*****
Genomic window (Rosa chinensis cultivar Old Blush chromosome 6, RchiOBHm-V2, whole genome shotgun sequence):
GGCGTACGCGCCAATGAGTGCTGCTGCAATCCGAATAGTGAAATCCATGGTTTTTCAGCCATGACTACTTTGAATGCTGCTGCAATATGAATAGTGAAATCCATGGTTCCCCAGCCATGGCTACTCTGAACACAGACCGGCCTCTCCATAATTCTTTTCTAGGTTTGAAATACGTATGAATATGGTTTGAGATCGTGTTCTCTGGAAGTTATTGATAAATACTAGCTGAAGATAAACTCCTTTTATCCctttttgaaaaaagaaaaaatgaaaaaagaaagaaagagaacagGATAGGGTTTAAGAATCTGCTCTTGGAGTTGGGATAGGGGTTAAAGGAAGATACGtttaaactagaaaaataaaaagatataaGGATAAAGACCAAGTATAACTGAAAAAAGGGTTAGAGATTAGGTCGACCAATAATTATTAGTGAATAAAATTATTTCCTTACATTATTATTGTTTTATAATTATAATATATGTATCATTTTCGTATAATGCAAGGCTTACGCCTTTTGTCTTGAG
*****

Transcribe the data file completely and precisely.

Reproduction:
Genomic window (Rosa chinensis cultivar Old Blush chromosome 6, RchiOBHm-V2, whole genome shotgun sequence):
GGCGTACGCGCCAATGAGTGCTGCTGCAATCCGAATAGTGAAATCCATGGTTTTTCAGCCATGACTACTTTGAATGCTGCTGCAATATGAATAGTGAAATCCATGGTTCCCCAGCCATGGCTACTCTGAACACAGACCGGCCTCTCCATAATTCTTTTCTAGGTTTGAAATACGTATGAATATGGTTTGAGATCGTGTTCTCTGGAAGTTATTGATAAATACTAGCTGAAGATAAACTCCTTTTATCCctttttgaaaaaagaaaaaatgaaaaaagaaagaaagagaacagGATAGGGTTTAAGAATCTGCTCTTGGAGTTGGGATAGGGGTTAAAGGAAGATACGtttaaactagaaaaataaaaagatataaGGATAAAGACCAAGTATAACTGAAAAAAGGGTTAGAGATTAGGTCGACCAATAATTATTAGTGAATAAAATTATTTCCTTACATTATTATTGTTTTATAATTATAATATATGTATCATTTTCGTATAATGCAAGGCTTACGCCTTTTGTCTTGAG